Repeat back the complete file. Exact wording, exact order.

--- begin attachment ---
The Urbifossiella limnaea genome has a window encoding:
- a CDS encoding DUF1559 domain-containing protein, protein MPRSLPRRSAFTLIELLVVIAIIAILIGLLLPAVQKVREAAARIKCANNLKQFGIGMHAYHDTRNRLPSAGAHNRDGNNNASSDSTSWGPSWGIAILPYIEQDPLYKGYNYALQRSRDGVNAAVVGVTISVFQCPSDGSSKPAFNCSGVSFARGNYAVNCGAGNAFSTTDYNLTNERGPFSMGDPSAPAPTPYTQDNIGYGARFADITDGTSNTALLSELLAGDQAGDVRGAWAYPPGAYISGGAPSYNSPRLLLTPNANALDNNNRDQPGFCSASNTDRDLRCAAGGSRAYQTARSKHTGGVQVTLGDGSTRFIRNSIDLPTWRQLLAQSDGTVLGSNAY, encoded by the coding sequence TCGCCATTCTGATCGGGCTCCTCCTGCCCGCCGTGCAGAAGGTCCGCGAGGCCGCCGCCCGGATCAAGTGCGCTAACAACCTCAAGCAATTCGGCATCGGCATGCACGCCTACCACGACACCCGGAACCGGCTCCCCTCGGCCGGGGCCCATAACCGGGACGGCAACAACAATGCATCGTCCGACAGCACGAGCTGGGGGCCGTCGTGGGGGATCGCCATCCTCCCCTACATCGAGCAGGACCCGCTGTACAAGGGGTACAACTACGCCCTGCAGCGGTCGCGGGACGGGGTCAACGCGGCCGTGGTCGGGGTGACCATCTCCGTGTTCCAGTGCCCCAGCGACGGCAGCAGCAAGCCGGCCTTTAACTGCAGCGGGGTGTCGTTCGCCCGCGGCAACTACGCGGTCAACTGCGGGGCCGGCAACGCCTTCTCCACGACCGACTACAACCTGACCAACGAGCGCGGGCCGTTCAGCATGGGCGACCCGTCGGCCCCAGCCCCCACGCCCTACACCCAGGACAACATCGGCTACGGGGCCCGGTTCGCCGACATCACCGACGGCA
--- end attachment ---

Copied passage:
The Urbifossiella limnaea genome has a window encoding:
- a CDS encoding DUF1559 domain-containing protein, protein MPRSLPRRSAFTLIELLVVIAIIAILIGLLLPAVQKVREAAARIKCANNLKQFGIGMHAYHDTRNRLPSAGAHNRDGNNNASSDSTSWGPSWGIAILPYIEQDPLYKGYNYALQRSRDGVNAAVVGVTISVFQCPSDGSSKPAFNCSGVSFARGNYAVNCGAGNAFSTTDYNLTNERGPFSMGDPSAPAPTPYTQDNIGYGARFADITDGTSNTALLSELLAGDQAGDVRGAWAYPPGAYISGGAPSYNSPRLLLTPNANALDNNNRDQPGFCSASNTDRDLRCAAGGSRAYQTARSKHTGGVQVTLGDGSTRFIRNSIDLPTWRQLLAQSDGTVLGSNAY, encoded by the coding sequence TCGCCATTCTGATCGGGCTCCTCCTGCCCGCCGTGCAGAAGGTCCGCGAGGCCGCCGCCCGGATCAAGTGCGCTAACAACCTCAAGCAATTCGGCATCGGCATGCACGCCTACCACGACACCCGGAACCGGCTCCCCTCGGCCGGGGCCCATAACCGGGACGGCAACAACAATGCATCGTCCGACAGCACGAGCTGGGGGCCGTCGTGGGGGATCGCCATCCTCCCCTACATCGAGCAGGACCCGCTGTACAAGGGGTACAACTACGCCCTGCAGCGGTCGCGGGACGGGGTCAACGCGGCCGTGGTCGGGGTGACCATCTCCGTGTTCCAGTGCCCCAGCGACGGCAGCAGCAAGCCGGCCTTTAACTGCAGCGGGGTGTCGTTCGCCCGCGGCAACTACGCGGTCAACTGCGGGGCCGGCAACGCCTTCTCCACGACCGACTACAACCTGACCAACGAGCGCGGGCCGTTCAGCATGGGCGACCCGTCGGCCCCAGCCCCCACGCCCTACACCCAGGACAACATCGGCTACGGGGCCCGGTTCGCCGACATCACCGACGGCA